Emily is a registered Speech-Language Pathologist (SLP) and graduate student at the BAM! lab. She completed her undergraduate degree at Wilfrid Laurier University, where she received a Bachelor of Arts in Languages. She is fluent in English, French and Spanish and speaks conversational German. Emily attended McGill University’s School of Communication Sciences and Disorders, where she earned her clinical master's degree in Speech-Language Pathology. She then worked for seven years as a paediatric SLP, primarily in a schoolboard setting, though she has experience working in hospitals, private practice and in community-based public agencies as well. Emily began volunteering for the BAM! lab after guest lecturing on the topic of early literacy assessment for Dr. Molnar’s Child Language Development I course. She acted as a research assistant in the Online Literacy Study and has supervised SLP graduate students as clinical educator during summer placements at the lab. During this time, Emily also held adjunct lecture status at the Rehabilitation Sciences Institute. Currently, Emily is pursuing her PhD under Dr. Molnar’s supervision. Her research focuses on the validity of literacy assessment tools, and development of a dynamic assessment of early literacy skills for use with heterogenous bilingual populations. Emily is a teaching assistant for both Child Language Development I and II courses in the clinical SLP master's program. She maintains her clinical connections by continuing to mentor new clinicians and supervise clinical graduate students.
A graduate from UTSC’s Psycholinguistics Specialist program (Honours, B.A in Psycholinguistics, Specialist and Minor in Psychology, 2018), Insiya is especially interested in facilitating the development of culturally-effective speech-language and literacy assessment and therapy tools. Conversant in multiple languages (including Urdu, Swahili, Gujrati and Farsi), Insiya is passionate about contributing to the research field of multi-literacy and language-specific research – one of the many reasons why she enjoys her work as an PhD Candidate at the Multilingual Development Lab. Her MSc project focuses on the Predictors of Reading Development and Difficulty in Bilingual Urdu-English Canadian Children. Favourite volunteer opportunity? – Helping to set-up a speech clinic in Dar-es-Salaam, Tanzania for Swahili-English bilingual children! Insiya hopes to pursue further research in SLP, while continuing to explore her passion for speech-language research (and further travelling!). Favourite hobby? Drinking tea and skiing (but not at the same time!).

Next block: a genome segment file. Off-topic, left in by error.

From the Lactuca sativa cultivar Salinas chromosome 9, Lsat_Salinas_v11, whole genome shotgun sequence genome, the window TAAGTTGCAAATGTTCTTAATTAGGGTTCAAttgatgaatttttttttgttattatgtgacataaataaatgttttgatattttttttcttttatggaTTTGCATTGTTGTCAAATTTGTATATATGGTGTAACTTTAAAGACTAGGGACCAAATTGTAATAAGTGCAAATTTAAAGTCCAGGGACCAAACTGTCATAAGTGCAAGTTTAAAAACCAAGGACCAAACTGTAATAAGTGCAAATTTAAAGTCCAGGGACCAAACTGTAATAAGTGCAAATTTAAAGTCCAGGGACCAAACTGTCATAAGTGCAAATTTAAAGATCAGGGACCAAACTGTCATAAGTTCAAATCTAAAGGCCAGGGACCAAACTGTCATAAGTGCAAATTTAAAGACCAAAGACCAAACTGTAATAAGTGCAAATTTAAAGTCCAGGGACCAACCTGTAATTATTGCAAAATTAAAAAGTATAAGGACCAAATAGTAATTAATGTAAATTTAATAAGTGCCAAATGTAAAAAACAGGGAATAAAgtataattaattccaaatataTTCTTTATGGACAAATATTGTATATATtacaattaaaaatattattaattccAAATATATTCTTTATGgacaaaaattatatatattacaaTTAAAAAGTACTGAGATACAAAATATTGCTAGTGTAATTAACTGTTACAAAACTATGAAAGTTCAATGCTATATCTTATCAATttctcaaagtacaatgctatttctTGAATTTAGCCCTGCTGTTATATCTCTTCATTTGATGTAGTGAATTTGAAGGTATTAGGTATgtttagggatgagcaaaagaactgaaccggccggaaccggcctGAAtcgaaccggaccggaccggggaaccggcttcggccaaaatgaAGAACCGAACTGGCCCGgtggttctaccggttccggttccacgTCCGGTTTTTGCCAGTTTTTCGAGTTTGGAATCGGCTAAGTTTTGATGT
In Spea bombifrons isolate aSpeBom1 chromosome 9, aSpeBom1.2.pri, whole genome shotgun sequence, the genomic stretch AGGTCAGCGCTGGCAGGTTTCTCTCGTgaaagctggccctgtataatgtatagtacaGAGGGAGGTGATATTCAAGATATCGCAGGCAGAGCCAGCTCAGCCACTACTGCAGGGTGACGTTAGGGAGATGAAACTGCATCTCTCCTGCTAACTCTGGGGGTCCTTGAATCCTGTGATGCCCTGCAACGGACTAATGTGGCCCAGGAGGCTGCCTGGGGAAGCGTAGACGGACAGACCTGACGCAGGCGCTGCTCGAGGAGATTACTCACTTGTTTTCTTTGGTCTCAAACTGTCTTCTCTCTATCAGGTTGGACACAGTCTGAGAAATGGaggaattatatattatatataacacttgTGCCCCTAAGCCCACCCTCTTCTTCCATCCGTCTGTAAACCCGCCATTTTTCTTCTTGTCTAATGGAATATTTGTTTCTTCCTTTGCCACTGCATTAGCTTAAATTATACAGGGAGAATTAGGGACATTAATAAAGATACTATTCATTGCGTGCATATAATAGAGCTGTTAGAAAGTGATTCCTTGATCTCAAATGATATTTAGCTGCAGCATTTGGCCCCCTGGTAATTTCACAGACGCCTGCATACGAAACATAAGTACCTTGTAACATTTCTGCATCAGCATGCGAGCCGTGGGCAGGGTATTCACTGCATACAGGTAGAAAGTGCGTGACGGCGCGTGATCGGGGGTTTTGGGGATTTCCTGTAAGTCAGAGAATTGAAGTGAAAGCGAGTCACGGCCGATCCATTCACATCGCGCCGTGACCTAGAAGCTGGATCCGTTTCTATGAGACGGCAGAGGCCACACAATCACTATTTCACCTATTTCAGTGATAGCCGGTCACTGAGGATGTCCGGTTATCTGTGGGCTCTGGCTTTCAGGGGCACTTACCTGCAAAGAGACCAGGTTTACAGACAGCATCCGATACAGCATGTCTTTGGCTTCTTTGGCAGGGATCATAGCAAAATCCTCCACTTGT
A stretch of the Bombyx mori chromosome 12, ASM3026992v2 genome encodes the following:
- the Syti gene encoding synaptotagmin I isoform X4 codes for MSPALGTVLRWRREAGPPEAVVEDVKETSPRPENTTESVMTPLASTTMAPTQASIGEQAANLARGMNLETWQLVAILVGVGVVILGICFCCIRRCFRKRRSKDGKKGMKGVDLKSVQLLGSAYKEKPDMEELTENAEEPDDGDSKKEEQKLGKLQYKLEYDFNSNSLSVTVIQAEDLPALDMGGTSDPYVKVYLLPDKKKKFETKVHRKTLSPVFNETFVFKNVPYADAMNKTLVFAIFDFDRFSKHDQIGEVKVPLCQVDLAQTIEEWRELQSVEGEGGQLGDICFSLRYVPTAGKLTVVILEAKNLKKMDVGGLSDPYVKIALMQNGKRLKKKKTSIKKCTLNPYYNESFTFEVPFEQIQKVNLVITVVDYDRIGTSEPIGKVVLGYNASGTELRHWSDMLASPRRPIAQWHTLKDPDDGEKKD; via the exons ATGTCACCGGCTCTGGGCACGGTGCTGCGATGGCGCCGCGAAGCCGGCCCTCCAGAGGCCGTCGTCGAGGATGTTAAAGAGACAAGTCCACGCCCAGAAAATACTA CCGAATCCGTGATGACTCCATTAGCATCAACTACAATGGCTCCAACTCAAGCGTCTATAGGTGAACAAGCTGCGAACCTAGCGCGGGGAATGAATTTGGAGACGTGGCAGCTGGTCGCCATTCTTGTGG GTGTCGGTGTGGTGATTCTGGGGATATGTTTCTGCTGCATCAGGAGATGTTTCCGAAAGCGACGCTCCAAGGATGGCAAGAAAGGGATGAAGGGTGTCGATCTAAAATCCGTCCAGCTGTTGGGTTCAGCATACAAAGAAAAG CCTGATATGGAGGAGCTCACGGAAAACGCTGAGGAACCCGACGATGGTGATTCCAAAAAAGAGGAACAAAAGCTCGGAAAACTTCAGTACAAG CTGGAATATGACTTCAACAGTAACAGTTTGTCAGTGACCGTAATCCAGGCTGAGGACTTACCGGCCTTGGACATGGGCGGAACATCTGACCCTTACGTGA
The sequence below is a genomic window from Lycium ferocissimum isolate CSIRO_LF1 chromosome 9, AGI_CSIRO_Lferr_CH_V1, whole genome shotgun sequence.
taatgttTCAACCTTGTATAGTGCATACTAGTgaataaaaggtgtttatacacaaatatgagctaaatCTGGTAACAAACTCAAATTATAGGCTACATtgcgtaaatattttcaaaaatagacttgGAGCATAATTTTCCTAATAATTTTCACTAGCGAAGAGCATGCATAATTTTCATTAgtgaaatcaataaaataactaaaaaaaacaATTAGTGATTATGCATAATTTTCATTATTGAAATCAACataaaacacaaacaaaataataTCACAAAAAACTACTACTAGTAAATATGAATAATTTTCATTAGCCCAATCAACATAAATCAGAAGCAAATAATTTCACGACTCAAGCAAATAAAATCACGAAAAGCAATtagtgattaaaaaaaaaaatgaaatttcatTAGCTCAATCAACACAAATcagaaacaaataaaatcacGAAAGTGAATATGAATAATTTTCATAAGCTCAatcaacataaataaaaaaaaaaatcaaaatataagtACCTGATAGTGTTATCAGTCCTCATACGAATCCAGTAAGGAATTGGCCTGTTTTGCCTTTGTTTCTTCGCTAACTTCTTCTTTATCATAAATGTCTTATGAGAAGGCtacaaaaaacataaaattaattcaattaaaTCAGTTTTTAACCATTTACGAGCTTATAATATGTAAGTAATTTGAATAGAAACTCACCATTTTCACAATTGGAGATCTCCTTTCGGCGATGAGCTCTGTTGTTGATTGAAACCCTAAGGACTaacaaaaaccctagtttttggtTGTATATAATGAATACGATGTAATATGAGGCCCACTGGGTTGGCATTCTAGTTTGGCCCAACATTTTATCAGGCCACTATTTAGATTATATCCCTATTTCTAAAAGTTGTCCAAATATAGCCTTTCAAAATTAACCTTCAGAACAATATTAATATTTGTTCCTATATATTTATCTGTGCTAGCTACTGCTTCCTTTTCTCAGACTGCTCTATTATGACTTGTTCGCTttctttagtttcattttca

Kai Ian Leung
Kai Ian Leung is a PhD student at the Rehabilitation Sciences Institute, University of Toronto (UofT). She graduated from UofT's undergraduate program in Linguistics and Psychology with a minor in Asian Cultures and Literatures and also received her Masters of Science with the BAM lab. She's been involved in the lab since the very beginning as a Work-Study RA for the Voices Project and Tweety Project. Her current project is a collaboration effort with the Hospital for Sick Children concerning language exposure affecting development of language and cognition in children following a pediatric stroke. Kai has been speaking and learning 5 languages from elementary school, including Cantonese, Mandarin, French, Spanish and most recently Japanese.
Wenfu Bao is a Ph.D. student in Speech-Language Pathology and Neuroscience at the Rehabilitation Sciences Institute, University of Toronto. He earned his M.Sc. in Linguistics at the University of Alberta, where his thesis explored novel word learning in adults from different language backgrounds. Wenfu is interested in examining the cognitive and neural development in bilinguals across the lifespan through different techniques, such as EEG, eye-tracking and heart rate. His research project focuses on the neural and physiological correlates of attention allocation in auditory processing among monolinguals and bilinguals. Outside of the lab, Wenfu is involved in a project which develops a test of higher order language assessment.